What Makes You Think Your Retirement Plan will Work?

I've written before why planning for our retirement is prudent. So now I want to dwell on things we should be thinking about once we already have a plan in place. But if you still haven’t got one, you can go back to my article here. It's never too early to have a retirement plan.

Most of us will have to stop working at some point in our lives. It could be voluntary or not, but it's something we know will likely happen. That's why retirement planning is so important. We can't take it lightly because it's our lives we're dealing with. We want to make it right as much as we can.

After Planning, Then What?

But once you've got a plan in place, the obvious apprehension next would be whether the plan will work or not. It's not an easy thing to predict (success or failure) but one which we would be best served if we can.

When I think about my own future retirement, I see two criteria to tell me whether my plan worked or not. If I can say with honesty that these two things are met, my retirement plan would have served its purpose well.
  1. If I enjoy my retirement with all the activities I planned for
  2. If I find that my plan is financially sustainable
Most personal finance discussion would focus on the second part. It's not really surprising to see that. Retirement will mean that we won't have the usual sources of income we used to have so it has some serious financial implications.

Of course, what you plan to do during retirement will impact how much it would cost. So what usually happens is that we estimate how much those activities will cost us in the future adjusting for inflation.

Retirement Cost

I think there’s only so much planning you can do on this end. Ultimately what’s going to dictate the financial viability of your retirement plan is the funds available to you when you retire. Sure you’d like it to be as high as possible. But there’s a limit to what you can save depending on how much you earn and how much you spend.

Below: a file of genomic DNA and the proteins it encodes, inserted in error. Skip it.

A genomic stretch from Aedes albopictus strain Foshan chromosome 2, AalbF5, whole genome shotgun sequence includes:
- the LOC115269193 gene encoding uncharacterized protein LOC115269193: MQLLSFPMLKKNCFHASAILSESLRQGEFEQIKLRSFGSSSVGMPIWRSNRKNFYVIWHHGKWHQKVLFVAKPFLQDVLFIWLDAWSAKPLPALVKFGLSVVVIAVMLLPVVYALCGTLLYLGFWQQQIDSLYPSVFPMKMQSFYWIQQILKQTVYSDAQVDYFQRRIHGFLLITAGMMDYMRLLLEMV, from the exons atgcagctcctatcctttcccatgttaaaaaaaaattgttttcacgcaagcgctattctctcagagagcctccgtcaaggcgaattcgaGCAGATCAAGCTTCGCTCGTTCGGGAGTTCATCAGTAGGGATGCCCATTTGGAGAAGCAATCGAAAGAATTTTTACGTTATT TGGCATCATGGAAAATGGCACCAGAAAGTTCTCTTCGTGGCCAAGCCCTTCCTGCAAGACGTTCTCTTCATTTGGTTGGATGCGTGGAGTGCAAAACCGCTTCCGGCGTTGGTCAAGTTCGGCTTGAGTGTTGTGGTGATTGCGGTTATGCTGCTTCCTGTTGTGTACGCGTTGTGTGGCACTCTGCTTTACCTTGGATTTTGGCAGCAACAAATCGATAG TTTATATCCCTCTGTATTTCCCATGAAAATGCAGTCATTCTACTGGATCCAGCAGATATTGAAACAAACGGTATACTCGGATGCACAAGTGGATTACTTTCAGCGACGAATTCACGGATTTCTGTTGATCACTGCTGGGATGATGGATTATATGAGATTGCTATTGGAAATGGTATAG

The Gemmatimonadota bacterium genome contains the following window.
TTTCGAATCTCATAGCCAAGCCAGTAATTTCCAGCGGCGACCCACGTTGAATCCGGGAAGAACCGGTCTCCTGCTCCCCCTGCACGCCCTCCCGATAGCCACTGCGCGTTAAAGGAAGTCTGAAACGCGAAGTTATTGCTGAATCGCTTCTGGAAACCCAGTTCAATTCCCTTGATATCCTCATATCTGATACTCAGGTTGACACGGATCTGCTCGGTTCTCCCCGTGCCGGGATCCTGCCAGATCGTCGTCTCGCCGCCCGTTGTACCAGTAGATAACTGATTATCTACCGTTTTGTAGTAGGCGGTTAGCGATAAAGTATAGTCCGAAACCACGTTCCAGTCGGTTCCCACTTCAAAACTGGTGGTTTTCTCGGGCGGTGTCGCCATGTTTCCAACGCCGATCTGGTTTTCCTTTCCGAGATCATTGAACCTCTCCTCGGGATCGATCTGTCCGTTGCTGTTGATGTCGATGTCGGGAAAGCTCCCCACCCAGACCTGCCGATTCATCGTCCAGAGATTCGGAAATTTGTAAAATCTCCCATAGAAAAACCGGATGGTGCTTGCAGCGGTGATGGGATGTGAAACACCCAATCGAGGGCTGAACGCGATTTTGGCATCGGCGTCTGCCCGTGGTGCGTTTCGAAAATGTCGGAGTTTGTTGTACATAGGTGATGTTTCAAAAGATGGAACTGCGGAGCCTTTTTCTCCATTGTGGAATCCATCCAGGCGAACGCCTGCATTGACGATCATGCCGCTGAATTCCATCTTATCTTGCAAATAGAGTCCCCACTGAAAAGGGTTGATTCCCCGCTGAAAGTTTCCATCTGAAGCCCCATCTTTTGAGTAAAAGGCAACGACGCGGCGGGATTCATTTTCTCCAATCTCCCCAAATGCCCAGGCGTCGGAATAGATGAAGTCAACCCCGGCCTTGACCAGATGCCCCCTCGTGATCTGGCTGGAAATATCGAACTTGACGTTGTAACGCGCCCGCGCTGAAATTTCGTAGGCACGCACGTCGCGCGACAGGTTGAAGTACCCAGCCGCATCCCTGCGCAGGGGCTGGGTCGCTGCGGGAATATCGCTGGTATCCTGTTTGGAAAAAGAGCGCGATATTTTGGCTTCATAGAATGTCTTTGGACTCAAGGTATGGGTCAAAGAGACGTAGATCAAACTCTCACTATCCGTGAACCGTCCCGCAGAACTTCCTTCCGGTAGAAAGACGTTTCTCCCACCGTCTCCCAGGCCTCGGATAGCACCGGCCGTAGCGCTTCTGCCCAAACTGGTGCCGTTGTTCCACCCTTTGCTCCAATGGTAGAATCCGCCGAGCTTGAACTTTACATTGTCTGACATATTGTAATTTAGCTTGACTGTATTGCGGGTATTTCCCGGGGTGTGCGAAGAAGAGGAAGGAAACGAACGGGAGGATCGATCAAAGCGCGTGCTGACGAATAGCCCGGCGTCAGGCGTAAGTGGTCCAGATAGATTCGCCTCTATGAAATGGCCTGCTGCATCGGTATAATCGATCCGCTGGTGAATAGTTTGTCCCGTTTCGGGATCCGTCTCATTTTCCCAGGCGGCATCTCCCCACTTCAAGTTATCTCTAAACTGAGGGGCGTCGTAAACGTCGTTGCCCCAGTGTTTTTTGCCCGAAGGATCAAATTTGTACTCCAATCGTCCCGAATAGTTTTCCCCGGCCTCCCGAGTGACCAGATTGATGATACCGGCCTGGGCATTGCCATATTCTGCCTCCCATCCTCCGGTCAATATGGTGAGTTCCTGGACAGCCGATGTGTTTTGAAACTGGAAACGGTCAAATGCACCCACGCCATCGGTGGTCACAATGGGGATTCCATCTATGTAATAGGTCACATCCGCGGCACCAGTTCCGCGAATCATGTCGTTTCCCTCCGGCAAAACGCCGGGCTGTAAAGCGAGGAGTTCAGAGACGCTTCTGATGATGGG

After all your needs have been met, you can invest what remains or you can spend it for your enjoyment. If you save it, you can use it for your retirement later. So it ultimately boils down to whether you’d prefer spending now or later. I believe we should strive for a balance. We could enjoy some of the fruits of our labor while we also save and invest some of them for later use.

How to Enjoy Retirement

I think the more important question that should be dealt with regarding our retirement is whether or not we will enjoy it. Although there are many factors that can affect our enjoyment (some of which are beyond our control), one thing that we shouldn’t get wrong is the set of activities we will pursue.

Not only is this important because it affects our cost estimate for our retirement, but more so because it may ruin our retirement altogether if we get it wrong. Imagine planning to travel the world, pursuing a business venture, painting, reading, gardening or whatever we might have thought of doing upon retirement only to find out that these activities don’t make us happy. Sure we can still search for other activities if it happens, but it would potentially waste more of our time which we won’t have plenty to spare.

Testing Your Retirement

So to avoid these mistakes, a good option would be to actually try living your retirement plan. Some people actually take what they call “mini-retirements” to do this. It could mean going for prolonged vacations (one month or more if possible) doing the things you planned to do during your retirement. This will test if your plan will work or if it needs revising.

I understand prolonged vacations are not always possible. If that is the case, take the longest vacation that you can have and use that. The idea is to simulate your retirement life before you actually retire. With this, you’d be in a better position to know whether or not your plan is financially viable and also help you determine if you’ll be happy doing what you planned to do when you retire.

*Photo Credit: Roger Smith (Creative Commons)

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